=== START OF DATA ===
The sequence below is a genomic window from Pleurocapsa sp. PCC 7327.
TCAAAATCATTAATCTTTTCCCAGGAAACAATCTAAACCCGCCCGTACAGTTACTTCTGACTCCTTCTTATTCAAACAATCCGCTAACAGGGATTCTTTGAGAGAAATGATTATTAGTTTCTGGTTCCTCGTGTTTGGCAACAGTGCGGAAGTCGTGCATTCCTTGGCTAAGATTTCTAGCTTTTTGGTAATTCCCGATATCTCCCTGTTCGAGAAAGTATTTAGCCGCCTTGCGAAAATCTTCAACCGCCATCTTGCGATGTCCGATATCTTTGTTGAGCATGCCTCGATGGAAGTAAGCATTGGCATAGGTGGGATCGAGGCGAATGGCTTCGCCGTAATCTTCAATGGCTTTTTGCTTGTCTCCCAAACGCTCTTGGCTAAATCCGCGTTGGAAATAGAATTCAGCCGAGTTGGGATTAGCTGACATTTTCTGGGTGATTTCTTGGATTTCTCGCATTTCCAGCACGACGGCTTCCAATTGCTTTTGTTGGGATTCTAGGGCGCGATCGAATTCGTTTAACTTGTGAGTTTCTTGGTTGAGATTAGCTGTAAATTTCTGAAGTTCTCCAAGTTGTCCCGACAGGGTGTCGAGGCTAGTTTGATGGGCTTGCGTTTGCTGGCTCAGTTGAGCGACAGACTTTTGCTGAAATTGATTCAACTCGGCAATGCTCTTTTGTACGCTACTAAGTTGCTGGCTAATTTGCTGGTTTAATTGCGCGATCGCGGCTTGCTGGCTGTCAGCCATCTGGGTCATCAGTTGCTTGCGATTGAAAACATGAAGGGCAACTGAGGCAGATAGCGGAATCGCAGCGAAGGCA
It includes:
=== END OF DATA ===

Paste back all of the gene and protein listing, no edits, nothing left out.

The sequence below is a genomic window from Pleurocapsa sp. PCC 7327.
TCAAAATCATTAATCTTTTCCCAGGAAACAATCTAAACCCGCCCGTACAGTTACTTCTGACTCCTTCTTATTCAAACAATCCGCTAACAGGGATTCTTTGAGAGAAATGATTATTAGTTTCTGGTTCCTCGTGTTTGGCAACAGTGCGGAAGTCGTGCATTCCTTGGCTAAGATTTCTAGCTTTTTGGTAATTCCCGATATCTCCCTGTTCGAGAAAGTATTTAGCCGCCTTGCGAAAATCTTCAACCGCCATCTTGCGATGTCCGATATCTTTGTTGAGCATGCCTCGATGGAAGTAAGCATTGGCATAGGTGGGATCGAGGCGAATGGCTTCGCCGTAATCTTCAATGGCTTTTTGCTTGTCTCCCAAACGCTCTTGGCTAAATCCGCGTTGGAAATAGAATTCAGCCGAGTTGGGATTAGCTGACATTTTCTGGGTGATTTCTTGGATTTCTCGCATTTCCAGCACGACGGCTTCCAATTGCTTTTGTTGGGATTCTAGGGCGCGATCGAATTCGTTTAACTTGTGAGTTTCTTGGTTGAGATTAGCTGTAAATTTCTGAAGTTCTCCAAGTTGTCCCGACAGGGTGTCGAGGCTAGTTTGATGGGCTTGCGTTTGCTGGCTCAGTTGAGCGACAGACTTTTGCTGAAATTGATTCAACTCGGCAATGCTCTTTTGTACGCTACTAAGTTGCTGGCTAATTTGCTGGTTTAATTGCGCGATCGCGGCTTGCTGGCTGTCAGCCATCTGGGTCATCAGTTGCTTGCGATTGAAAACATGAAGGGCAACTGAGGCAGATAGCGGAATCGCAGCGAAGGCA
It includes: